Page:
Thursday, November 29, 2007


From the LA Times, Main Section, November 24, 2007:

Pendants and earrings, dating from as far back as 3000 BC, originated in Taiwan but have been found throughout the southwestern Pacific, archaeologists say.

Direct link to full article on LA Times website:,1,5093418.story?ctrack=1&cset=true


Sent to me from a colleague:

Five ancient statues allegedly stolen from an Indonesian museum by its curator have been found, officials say. The statues were returned to the museum in the Javanese city of Surakarta after being found in the capital Jakarta. Police have already arrested three members of museum staff and accused them of stealing statues from the collection and selling them off.

The five stone statues are all from central Java and date from the 7th to 9th centuries. State investigators say the items are among nine pieces that went missing from the museum. Three bronze statues and a porcelain plate are still missing.

Investigators allege that the curator, helped by his staff, stole the pieces from the collection and replaced them with fakes. The alleged scam was brought to light by a former employee, who told a professor at a local university what had happened. The state archaeology body, which investigated her claims, said there had been no inventory at the museum for six years, and that many other items could be missing.

The museum, which was founded more than 100 years ago, is the oldest in Indonesia.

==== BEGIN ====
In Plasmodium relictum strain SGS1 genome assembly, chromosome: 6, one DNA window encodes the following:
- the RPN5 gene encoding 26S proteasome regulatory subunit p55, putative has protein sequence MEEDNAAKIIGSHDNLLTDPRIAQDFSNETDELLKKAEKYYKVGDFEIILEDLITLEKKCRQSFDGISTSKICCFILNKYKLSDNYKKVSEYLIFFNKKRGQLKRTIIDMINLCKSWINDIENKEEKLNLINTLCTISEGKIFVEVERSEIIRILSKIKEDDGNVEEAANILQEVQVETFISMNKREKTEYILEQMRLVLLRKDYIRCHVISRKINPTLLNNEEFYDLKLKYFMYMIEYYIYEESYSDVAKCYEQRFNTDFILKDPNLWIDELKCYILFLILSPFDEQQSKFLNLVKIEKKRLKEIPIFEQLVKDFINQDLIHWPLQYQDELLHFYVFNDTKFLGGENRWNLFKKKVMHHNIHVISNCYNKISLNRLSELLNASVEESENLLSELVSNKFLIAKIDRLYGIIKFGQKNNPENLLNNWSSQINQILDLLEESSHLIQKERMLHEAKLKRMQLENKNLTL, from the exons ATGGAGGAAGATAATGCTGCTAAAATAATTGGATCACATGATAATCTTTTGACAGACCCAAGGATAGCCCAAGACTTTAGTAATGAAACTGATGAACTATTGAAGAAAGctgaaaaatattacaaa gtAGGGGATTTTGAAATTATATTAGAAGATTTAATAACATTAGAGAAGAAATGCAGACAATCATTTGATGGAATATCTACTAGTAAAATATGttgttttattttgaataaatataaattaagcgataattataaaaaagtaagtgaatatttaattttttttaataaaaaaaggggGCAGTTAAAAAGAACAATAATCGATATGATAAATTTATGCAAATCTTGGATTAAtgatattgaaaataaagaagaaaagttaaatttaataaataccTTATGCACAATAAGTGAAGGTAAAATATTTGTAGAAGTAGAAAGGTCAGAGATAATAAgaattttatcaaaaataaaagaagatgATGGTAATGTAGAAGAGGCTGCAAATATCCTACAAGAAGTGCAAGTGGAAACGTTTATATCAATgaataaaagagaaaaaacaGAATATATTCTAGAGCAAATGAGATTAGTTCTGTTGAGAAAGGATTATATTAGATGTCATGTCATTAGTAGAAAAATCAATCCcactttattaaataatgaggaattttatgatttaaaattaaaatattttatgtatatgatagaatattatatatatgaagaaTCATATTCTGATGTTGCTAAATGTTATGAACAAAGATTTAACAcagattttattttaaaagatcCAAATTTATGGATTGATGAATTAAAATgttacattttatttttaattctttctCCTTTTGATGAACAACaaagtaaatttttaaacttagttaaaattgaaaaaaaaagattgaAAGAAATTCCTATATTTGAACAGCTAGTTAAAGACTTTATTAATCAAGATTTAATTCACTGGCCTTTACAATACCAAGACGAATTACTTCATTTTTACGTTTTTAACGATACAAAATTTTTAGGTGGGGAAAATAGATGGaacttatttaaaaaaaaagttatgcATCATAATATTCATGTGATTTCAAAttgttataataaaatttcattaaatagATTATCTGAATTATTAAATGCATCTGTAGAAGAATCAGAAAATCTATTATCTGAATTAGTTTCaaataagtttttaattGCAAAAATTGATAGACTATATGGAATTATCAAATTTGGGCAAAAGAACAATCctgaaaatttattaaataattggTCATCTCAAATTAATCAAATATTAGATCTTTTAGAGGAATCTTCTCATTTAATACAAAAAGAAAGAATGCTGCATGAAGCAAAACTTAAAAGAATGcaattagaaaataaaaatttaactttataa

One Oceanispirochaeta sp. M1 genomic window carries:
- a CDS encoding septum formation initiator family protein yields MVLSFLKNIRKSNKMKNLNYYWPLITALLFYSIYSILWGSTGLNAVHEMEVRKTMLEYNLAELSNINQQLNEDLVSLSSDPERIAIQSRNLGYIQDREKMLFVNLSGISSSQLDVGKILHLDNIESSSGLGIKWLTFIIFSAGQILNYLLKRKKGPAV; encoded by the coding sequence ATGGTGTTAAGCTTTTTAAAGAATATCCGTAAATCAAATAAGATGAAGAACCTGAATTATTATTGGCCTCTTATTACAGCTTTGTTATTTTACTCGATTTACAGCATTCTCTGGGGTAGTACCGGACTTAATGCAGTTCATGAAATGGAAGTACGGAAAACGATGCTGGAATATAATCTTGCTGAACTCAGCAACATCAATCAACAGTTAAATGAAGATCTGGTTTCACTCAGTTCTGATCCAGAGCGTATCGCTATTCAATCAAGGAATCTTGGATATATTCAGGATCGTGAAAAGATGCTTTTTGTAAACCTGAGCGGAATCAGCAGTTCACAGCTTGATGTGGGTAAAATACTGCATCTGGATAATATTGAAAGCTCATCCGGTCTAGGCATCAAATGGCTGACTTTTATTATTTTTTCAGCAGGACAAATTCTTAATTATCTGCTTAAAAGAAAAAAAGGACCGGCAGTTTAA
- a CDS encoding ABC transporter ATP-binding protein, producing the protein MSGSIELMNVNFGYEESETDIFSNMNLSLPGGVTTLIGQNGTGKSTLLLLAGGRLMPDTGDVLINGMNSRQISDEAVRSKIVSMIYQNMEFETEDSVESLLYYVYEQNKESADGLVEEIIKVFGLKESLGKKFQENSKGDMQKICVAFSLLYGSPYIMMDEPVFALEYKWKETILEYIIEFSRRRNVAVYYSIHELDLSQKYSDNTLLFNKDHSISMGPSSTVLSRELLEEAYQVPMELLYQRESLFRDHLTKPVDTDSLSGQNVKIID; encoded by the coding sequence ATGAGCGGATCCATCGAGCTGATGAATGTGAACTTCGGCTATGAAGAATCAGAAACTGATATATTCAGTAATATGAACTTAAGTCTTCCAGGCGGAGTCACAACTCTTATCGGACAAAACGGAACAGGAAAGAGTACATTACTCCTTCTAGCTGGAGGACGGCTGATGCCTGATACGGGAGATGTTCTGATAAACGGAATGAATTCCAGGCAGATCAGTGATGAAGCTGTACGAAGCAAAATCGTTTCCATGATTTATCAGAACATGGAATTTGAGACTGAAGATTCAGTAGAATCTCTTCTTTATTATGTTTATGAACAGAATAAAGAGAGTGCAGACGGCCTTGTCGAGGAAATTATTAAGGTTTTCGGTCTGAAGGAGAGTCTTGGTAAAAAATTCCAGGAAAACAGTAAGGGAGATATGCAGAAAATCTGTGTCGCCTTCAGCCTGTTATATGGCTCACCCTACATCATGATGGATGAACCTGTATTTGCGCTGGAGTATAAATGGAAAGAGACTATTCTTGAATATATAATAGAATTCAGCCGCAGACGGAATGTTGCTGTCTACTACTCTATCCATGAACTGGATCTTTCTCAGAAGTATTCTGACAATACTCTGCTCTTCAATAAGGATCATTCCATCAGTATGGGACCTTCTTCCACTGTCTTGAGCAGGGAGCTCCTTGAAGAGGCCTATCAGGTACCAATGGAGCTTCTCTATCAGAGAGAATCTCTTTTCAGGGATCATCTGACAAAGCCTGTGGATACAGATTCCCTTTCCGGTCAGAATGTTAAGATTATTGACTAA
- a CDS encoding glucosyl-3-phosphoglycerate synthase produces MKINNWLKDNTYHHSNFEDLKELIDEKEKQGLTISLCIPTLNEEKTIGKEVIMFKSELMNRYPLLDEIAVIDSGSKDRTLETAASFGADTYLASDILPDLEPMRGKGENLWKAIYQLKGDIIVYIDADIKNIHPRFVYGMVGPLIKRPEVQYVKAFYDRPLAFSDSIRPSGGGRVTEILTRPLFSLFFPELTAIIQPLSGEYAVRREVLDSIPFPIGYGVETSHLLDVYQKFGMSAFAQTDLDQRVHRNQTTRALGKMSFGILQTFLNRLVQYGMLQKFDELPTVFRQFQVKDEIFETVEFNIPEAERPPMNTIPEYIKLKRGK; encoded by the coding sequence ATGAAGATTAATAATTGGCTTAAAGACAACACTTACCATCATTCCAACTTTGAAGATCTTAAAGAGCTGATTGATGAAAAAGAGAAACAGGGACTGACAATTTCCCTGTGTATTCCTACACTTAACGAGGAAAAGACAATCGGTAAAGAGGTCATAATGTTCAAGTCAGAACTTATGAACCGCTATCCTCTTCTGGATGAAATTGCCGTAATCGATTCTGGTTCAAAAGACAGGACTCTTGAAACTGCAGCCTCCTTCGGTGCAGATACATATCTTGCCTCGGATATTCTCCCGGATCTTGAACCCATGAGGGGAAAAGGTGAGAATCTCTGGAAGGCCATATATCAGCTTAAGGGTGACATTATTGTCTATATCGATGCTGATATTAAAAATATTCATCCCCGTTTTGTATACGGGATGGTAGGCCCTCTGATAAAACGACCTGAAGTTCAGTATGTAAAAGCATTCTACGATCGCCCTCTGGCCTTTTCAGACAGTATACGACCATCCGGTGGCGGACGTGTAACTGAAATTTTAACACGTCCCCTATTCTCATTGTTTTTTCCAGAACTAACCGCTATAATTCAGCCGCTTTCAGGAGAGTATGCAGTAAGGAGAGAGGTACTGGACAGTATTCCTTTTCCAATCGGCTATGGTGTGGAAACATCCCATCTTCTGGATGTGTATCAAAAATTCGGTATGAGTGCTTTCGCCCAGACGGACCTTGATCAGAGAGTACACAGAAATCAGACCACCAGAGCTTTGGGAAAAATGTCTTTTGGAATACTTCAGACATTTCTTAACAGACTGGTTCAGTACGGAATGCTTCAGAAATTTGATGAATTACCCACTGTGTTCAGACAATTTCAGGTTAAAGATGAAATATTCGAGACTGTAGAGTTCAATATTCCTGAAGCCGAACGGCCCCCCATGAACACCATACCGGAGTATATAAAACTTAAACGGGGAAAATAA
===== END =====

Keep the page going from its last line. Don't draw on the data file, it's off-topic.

Full link to BBC on line site:


This was sent to me from a colleague...

When it Comes to Conservation – Bali Makes No Bones!

Bali Official Seize US$6.45 Million in Rare Bones From a Kuta Shop.

Tempo Interaktif reports the Bali's Conservation Department (BKSDA) has seized 2 trucks of antiques and bone of endangered animals from 6 art shops in the Kuta area of Bali. The confiscated goods with a value estimated at Rp, 60 billion (US$6.45 million) is currently being stored for safe keeping at the Bali Conservation Office."Although (the confiscated goods) are only bones, this is still a violation of the law," said the Coordinator for Enforcement and Conservation, Budi Utomo.

The relevant laws for conservation of natural resources provides for 5 years of prison and a maximum fine of Rp. 100 million (US$10,750).Among the bird skeletons confiscated were the skulls of four Buceros bicornis or Great Hornbills valued at Rp. 1.2 billion (US$129,000). Also seized were 25 teeth from Dugongs or Dugong dugon costing Rp. 1.5 billion (US$161,300), together with whale bones and swordfish bones. Some of the bone items had been carved and decorated into handicraft items.

The Coordinator of Forestry Police for the BKSDA in Bali, Sri Yudhanto told Tempo Interaktif that the confiscation came as the result of a tip provided by a German tourist who asked why whale bones were being sold openly in Bali shops. Following a brief investigation the contraband were seized in raids over three days conducted between November 6-9, 2007.

The owner of the antique shop initially resisted the confiscation, claiming he had no knowledge of the rules outlawing the private ownership of such items. Yudhanto said his department would initially concentrate on educating the perpetrator, reserving harsher legal steps if the violations continued. Official believe the bones originated from Papua and East Nusa Tenggara.